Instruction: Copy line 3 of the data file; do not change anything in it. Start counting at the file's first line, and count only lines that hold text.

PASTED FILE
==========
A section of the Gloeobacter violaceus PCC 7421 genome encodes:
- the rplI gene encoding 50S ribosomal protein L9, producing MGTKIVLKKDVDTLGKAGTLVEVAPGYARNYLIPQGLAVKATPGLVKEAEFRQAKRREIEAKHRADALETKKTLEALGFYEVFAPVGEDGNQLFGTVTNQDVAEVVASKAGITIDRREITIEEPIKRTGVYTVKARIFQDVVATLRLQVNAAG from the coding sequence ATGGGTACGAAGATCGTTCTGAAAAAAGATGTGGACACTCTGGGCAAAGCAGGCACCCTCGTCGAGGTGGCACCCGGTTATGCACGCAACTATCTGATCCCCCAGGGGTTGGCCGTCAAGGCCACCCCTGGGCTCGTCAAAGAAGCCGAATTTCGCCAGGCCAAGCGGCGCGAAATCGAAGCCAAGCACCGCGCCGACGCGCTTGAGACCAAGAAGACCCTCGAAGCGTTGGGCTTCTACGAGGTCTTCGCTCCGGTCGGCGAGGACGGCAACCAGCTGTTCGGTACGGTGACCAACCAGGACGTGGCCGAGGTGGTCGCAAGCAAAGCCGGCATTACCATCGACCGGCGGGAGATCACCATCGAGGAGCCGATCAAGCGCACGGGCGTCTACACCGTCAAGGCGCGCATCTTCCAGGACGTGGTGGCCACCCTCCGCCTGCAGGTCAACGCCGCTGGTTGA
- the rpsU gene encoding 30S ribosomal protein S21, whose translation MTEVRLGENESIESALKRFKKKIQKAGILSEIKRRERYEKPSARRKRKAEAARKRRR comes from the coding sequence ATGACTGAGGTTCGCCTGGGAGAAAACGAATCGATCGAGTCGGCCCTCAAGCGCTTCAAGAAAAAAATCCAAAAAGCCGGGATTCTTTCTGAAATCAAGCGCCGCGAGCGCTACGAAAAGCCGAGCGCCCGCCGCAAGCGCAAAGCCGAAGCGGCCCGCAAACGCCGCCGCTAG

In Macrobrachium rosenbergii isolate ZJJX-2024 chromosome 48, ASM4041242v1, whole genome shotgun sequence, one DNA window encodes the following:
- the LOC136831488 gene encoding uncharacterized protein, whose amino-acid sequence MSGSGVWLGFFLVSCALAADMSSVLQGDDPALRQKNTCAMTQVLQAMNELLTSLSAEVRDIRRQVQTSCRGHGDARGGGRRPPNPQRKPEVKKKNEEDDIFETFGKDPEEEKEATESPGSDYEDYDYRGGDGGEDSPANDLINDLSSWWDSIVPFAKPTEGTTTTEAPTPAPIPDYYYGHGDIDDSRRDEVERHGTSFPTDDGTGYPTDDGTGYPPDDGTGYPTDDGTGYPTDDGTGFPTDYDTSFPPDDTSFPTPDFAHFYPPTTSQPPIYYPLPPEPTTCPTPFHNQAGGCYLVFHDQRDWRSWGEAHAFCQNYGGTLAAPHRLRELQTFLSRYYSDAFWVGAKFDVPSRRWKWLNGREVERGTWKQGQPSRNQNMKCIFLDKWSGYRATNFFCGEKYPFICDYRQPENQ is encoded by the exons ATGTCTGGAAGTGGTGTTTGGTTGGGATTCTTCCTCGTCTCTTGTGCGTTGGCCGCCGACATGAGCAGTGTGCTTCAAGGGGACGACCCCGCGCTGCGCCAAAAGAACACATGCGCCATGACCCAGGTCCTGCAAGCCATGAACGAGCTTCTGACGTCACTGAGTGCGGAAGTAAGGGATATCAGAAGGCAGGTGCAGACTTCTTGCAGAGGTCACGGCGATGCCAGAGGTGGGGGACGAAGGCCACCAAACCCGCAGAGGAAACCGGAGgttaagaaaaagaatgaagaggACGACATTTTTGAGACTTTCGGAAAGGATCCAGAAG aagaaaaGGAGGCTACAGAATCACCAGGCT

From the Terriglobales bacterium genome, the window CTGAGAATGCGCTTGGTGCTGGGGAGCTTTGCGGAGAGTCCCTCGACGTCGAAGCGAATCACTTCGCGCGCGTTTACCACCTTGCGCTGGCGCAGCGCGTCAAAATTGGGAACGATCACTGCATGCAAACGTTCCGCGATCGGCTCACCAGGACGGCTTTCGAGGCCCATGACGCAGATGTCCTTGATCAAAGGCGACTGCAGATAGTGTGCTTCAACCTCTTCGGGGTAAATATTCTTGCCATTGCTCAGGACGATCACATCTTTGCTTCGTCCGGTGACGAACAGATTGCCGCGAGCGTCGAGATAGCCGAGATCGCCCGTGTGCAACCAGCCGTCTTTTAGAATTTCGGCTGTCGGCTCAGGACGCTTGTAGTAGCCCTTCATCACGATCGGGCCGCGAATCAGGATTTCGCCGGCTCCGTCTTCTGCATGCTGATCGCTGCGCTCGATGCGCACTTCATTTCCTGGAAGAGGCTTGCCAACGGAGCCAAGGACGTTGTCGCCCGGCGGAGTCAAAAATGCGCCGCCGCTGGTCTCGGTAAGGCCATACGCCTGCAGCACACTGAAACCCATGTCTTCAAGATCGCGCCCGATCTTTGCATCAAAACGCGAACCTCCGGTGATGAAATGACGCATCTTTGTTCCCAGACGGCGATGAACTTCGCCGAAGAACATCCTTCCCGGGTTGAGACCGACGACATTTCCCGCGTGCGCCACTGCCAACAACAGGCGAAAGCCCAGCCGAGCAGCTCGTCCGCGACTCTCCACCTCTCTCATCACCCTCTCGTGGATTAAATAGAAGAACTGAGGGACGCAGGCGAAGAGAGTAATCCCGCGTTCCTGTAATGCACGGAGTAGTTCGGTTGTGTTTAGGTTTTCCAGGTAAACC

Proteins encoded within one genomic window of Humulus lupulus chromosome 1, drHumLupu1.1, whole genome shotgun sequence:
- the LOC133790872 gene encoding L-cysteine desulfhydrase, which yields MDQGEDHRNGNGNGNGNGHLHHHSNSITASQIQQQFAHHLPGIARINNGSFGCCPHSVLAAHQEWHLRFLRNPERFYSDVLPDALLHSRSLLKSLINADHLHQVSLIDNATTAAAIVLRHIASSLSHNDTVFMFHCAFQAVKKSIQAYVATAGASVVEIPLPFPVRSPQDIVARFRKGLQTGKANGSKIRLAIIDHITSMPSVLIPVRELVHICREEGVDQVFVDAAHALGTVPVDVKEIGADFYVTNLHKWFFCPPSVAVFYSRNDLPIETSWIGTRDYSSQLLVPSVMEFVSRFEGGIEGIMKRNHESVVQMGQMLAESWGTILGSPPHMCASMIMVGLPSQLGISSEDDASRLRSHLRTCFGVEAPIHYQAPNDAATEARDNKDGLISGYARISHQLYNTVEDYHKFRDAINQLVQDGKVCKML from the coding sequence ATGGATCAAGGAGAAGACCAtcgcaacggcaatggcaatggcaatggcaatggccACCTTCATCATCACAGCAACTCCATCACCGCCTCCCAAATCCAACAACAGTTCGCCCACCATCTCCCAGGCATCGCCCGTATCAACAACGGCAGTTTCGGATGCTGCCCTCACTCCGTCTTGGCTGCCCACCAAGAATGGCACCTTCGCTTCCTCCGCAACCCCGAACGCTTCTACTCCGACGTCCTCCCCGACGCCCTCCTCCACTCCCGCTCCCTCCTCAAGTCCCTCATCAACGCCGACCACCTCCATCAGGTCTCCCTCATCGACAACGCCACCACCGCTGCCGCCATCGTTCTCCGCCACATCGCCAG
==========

- the rpsU gene encoding 30S ribosomal protein S21, whose translation MTEVRLGENESIESALKRFKKKIQKAGILSEIKRRERYEKPSARRKRKAEAARKRRR comes from the coding sequence ATGACTGAGGTTCGCCTGGGAGAAAACGAATCGATCGAGTCGGCCCTCAAGCGCTTCAAGAAAAAAATCCAAAAAGCCGGGATTCTTTCTGAAATCAAGCGCCGCGAGCGCTACGAAAAGCCGAGCGCCCGCCGCAAGCGCAAAGCCGAAGCGGCCCGCAAACGCCGCCGCTAG